One certainly does not offend Olaf Scholz when one realizes that he is not an “iron chancellor” like Bismarck, not “the old chief” like Adenauer, not a second “pilot” like Helmut Schmidt and certainly not a “black giant” like the Palatinate cabbage was called in its vigorous days.

Scholz embodies – quite the child of his time – a cultural connectivity in any direction. True to the old 1968 motto: “Better bi than never.” He doesn’t want to be iron, but gentle. His office does not work with an anvil and hammer, but with the gentleness of an Ayurveda clinic. There is no drilling and cutting, but meditating, massaging and moderating.

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There are days when our chancellor seems invisible. You can occasionally hear him scolding, like yesterday in the Bundestag. But you don’t really feel it. The excited tone seems rehearsed.

Olaf Scholz is looking for soul mates – not with Friedrich Merz – but with his government members. This chancellor – so much can be said after nine months in office – is not striving for dominance, but for balance. He distributes his political affection in a very equal manner between the FDP and the Greens in order to keep the emotional life of his traffic light coalition in balance.

The desired harmonious success in the coalition comes about: There is a lot of bickering in the basement of the house and the mortgage burden increases due to the many political ransoms, but the house itself does not wobble. Political stability is no small thing given the hurricane-force gusts brewing from the global economy. The political detoxification prescribed and practiced by Scholz – especially in the age of the excitement cocktails injected by the media – should also be digestible for the country.

Only in foreign relations can Olaf Scholz’s gentle medicine not have any effect. Americans and Chinese are carnivores by nature, and Putin doesn’t spend his evenings doing yoga and mango lassi either. “The German chancellor hasn’t left a mark in Europe either,” concludes the New York Times.

President Theodore Roosevelt once said, “Those who are strong can afford to speak softly. But the reverse conclusion is not permissible. The quiet is not automatically the powerful. Or to put it another way: Olaf Scholz’s Ayurveda policy works internally. It is not an export hit.

Guest article by Gabor Steingart – 8 facts show how the relief package “petrifies” our future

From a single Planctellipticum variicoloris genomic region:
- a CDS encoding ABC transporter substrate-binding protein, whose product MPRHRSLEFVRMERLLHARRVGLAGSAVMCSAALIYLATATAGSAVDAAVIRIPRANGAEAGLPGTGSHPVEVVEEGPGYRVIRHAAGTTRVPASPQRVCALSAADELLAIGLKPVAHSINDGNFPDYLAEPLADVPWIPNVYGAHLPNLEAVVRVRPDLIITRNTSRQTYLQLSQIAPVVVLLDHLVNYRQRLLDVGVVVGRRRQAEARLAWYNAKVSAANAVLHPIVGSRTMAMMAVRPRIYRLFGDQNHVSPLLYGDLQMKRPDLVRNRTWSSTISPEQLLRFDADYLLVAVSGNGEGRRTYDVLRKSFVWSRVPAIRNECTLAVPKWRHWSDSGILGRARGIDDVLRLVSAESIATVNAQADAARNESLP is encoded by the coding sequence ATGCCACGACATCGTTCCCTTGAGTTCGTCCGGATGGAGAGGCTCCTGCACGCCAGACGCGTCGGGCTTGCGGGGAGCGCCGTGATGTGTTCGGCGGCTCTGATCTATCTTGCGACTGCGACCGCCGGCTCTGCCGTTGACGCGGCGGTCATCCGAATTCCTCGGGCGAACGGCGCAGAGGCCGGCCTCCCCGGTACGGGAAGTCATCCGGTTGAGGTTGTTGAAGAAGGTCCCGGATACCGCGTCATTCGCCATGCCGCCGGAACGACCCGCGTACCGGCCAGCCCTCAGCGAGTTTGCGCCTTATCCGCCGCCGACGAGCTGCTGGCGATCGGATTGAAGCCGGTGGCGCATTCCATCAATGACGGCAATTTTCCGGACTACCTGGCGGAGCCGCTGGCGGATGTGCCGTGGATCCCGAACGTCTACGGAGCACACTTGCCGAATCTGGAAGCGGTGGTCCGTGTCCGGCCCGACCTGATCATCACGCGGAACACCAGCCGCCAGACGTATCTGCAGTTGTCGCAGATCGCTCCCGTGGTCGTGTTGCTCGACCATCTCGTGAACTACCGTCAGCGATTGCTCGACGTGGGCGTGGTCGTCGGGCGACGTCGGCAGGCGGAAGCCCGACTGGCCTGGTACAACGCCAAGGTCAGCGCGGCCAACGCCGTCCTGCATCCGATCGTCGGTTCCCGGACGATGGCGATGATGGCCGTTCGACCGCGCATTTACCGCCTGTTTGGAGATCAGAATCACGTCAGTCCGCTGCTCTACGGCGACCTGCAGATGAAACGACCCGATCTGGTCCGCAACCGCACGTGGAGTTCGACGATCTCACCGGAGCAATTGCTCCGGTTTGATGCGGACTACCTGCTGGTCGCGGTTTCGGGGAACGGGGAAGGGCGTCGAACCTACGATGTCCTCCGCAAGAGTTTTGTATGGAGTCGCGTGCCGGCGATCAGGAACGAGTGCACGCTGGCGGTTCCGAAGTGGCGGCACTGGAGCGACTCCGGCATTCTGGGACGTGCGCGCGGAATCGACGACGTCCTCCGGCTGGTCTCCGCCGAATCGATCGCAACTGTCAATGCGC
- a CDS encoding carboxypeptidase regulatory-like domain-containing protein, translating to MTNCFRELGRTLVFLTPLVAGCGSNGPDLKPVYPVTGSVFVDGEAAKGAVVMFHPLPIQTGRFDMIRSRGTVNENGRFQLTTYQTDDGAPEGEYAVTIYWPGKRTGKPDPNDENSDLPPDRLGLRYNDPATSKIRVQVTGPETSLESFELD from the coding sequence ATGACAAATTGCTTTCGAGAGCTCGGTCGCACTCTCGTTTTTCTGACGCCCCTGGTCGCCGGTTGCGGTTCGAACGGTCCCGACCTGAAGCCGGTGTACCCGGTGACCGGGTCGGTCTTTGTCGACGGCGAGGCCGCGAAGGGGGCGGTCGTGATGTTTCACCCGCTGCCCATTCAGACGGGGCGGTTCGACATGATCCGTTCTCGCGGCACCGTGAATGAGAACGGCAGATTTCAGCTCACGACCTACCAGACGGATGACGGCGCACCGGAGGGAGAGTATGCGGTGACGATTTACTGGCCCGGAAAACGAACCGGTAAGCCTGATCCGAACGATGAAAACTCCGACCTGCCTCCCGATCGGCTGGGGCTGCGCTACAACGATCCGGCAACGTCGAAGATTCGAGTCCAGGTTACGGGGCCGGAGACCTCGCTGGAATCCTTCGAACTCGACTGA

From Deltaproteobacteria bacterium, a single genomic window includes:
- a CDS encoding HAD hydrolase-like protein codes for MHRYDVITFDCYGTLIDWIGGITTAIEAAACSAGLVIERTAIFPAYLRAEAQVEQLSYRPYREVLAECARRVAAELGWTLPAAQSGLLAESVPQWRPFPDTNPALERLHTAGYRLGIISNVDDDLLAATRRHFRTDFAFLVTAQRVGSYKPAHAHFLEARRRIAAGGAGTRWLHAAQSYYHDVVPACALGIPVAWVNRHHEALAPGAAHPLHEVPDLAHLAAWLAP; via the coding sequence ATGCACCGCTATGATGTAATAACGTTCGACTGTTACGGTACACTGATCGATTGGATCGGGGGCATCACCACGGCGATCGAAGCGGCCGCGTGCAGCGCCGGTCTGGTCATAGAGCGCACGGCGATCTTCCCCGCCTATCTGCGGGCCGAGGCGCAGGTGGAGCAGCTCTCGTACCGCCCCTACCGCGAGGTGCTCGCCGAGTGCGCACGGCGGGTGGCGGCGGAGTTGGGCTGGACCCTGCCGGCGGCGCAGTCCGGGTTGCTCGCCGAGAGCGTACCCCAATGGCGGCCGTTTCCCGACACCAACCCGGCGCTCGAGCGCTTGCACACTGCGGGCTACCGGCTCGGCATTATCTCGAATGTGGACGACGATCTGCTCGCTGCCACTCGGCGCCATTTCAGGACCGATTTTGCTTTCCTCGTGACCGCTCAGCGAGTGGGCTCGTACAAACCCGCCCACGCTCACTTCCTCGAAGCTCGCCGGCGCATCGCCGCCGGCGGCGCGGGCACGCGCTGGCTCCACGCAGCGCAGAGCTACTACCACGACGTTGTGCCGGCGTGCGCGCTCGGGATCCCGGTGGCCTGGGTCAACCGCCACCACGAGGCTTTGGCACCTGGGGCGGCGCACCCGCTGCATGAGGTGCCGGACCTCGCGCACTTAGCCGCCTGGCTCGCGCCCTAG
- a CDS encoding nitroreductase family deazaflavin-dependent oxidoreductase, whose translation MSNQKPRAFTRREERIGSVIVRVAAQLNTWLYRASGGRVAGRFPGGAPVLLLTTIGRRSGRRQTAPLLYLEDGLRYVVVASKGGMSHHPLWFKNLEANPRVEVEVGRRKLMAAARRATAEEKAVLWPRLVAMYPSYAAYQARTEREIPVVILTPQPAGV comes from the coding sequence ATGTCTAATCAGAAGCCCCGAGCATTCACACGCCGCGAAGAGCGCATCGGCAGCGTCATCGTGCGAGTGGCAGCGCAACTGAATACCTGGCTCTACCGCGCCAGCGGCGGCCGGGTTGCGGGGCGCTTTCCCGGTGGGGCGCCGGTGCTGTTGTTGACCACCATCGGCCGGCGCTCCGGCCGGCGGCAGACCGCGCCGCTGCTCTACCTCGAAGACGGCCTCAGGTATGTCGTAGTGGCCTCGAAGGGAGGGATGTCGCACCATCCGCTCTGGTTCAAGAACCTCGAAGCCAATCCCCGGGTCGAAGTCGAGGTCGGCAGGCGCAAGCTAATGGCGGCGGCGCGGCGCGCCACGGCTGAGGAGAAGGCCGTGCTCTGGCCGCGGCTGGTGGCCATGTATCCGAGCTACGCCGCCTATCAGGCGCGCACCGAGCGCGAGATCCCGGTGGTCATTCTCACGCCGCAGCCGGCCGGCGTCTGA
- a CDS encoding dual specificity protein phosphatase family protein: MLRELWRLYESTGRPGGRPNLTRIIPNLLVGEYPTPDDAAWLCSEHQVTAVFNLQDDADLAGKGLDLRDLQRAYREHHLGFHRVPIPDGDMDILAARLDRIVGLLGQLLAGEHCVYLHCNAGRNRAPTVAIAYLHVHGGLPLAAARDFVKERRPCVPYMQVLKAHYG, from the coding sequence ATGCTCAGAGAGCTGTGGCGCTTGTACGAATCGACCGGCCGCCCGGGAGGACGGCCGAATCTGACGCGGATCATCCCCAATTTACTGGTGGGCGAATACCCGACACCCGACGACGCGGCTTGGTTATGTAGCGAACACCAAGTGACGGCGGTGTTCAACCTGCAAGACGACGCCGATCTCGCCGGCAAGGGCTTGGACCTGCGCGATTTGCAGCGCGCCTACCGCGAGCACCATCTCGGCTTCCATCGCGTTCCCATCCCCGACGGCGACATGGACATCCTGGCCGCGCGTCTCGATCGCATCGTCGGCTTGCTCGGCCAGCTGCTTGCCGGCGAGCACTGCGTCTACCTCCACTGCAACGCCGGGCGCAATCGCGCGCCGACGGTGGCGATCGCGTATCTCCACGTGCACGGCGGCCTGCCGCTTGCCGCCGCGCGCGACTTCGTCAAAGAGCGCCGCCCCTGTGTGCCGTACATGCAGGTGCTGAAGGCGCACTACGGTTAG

On the second evening of the Pioneer summer cruise on the Rhine yesterday, the Prime Minister of North Rhine-Westphalia, Hendrik Wüst, was a guest on Pioneer One in Düsseldorf.

During the drive past the Rheinterrassen, the state parliament and the Rheinkniebrücke, Pioneer editor-in-chief Michael Bröcker asked the CDU head of government in the most populous federal state about the energy crisis and the upcoming CDU party conference at the weekend. He assesses the nuclear power plant debate as follows: “We in NRW are ready to make our contribution to creating all the state legal requirements to bring power plants back on the grid. Now pragmatism is required.”

He criticizes the traffic light coalition’s approach to creating the relief packages: “What I don’t think is right is that one automatically assumes that the countries will also pay for it.”

In addition, there is no answer on the subject of medium-sized companies, the economy and energy prices. He threatens the government with a mediation process if there are no changes: “If necessary, we will go to the mediation committee.”

This body of the Bundestag and Bundesrat should find a consensus if laws passed by the Bundestag do not find a majority in the state chamber. The head of government of North Rhine-Westphalia emphasizes: “I have spoken to many prime ministers in the last few days. The covenant spoke to no one.”

Hendrik Wüst is threatening the federal government with a mediation process for the relief package if there are no changes. “This is where the countries get down to business,” said the CDU politician, who is currently heading the Prime Ministers’ Conference. There is no answer on the subject of medium-sized companies, the economy and energy prices. Funding is missing elsewhere: “The budget debate for next year in North Rhine-Westphalia is over. It’s the same in all countries.”

My colleague also asks him about his biggest goal as a politician: “Remain an industrial country and become CO2-neutral. This is a task that will keep me busy for a very long time.”

About a possible green-black government in the federal government, he says: “In any case, this constellation opens up opportunities that you probably wouldn’t have if you were to face each other as government and opposition, as usual.”

This is a young politician who still has his time ahead of him. If Hendrik Wüst were not a person but a stock, one would have to guess this morning: urgently buy more.